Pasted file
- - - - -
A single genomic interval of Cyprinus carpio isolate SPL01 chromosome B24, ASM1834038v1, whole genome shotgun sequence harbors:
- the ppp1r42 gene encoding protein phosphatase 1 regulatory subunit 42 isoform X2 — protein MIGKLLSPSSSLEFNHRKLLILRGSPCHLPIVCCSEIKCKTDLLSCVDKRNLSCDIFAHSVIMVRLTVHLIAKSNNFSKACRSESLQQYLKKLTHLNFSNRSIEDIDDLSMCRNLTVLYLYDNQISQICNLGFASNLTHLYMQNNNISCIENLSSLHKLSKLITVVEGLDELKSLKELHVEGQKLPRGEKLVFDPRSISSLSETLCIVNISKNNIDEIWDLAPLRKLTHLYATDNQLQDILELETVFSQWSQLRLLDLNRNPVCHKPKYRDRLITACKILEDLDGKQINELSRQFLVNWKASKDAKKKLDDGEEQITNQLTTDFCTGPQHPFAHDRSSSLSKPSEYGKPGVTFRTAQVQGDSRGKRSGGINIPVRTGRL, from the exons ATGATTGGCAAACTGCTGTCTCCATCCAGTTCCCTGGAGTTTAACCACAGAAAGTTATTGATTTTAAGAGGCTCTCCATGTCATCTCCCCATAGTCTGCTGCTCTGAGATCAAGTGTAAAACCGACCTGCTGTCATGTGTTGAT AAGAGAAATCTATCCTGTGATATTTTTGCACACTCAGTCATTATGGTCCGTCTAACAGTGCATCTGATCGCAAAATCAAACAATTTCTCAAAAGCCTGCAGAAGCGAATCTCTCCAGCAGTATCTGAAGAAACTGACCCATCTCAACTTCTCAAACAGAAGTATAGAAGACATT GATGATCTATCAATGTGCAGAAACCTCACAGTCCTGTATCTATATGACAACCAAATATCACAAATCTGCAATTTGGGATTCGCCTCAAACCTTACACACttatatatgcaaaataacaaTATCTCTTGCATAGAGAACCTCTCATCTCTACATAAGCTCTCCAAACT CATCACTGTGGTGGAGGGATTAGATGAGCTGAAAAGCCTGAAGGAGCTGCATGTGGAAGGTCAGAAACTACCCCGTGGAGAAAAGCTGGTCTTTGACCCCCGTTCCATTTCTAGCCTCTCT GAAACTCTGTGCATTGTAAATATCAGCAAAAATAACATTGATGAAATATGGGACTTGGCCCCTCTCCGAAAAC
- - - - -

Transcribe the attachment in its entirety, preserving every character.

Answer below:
A single genomic interval of Cyprinus carpio isolate SPL01 chromosome B24, ASM1834038v1, whole genome shotgun sequence harbors:
- the ppp1r42 gene encoding protein phosphatase 1 regulatory subunit 42 isoform X2 — protein MIGKLLSPSSSLEFNHRKLLILRGSPCHLPIVCCSEIKCKTDLLSCVDKRNLSCDIFAHSVIMVRLTVHLIAKSNNFSKACRSESLQQYLKKLTHLNFSNRSIEDIDDLSMCRNLTVLYLYDNQISQICNLGFASNLTHLYMQNNNISCIENLSSLHKLSKLITVVEGLDELKSLKELHVEGQKLPRGEKLVFDPRSISSLSETLCIVNISKNNIDEIWDLAPLRKLTHLYATDNQLQDILELETVFSQWSQLRLLDLNRNPVCHKPKYRDRLITACKILEDLDGKQINELSRQFLVNWKASKDAKKKLDDGEEQITNQLTTDFCTGPQHPFAHDRSSSLSKPSEYGKPGVTFRTAQVQGDSRGKRSGGINIPVRTGRL, from the exons ATGATTGGCAAACTGCTGTCTCCATCCAGTTCCCTGGAGTTTAACCACAGAAAGTTATTGATTTTAAGAGGCTCTCCATGTCATCTCCCCATAGTCTGCTGCTCTGAGATCAAGTGTAAAACCGACCTGCTGTCATGTGTTGAT AAGAGAAATCTATCCTGTGATATTTTTGCACACTCAGTCATTATGGTCCGTCTAACAGTGCATCTGATCGCAAAATCAAACAATTTCTCAAAAGCCTGCAGAAGCGAATCTCTCCAGCAGTATCTGAAGAAACTGACCCATCTCAACTTCTCAAACAGAAGTATAGAAGACATT GATGATCTATCAATGTGCAGAAACCTCACAGTCCTGTATCTATATGACAACCAAATATCACAAATCTGCAATTTGGGATTCGCCTCAAACCTTACACACttatatatgcaaaataacaaTATCTCTTGCATAGAGAACCTCTCATCTCTACATAAGCTCTCCAAACT CATCACTGTGGTGGAGGGATTAGATGAGCTGAAAAGCCTGAAGGAGCTGCATGTGGAAGGTCAGAAACTACCCCGTGGAGAAAAGCTGGTCTTTGACCCCCGTTCCATTTCTAGCCTCTCT GAAACTCTGTGCATTGTAAATATCAGCAAAAATAACATTGATGAAATATGGGACTTGGCCCCTCTCCGAAAAC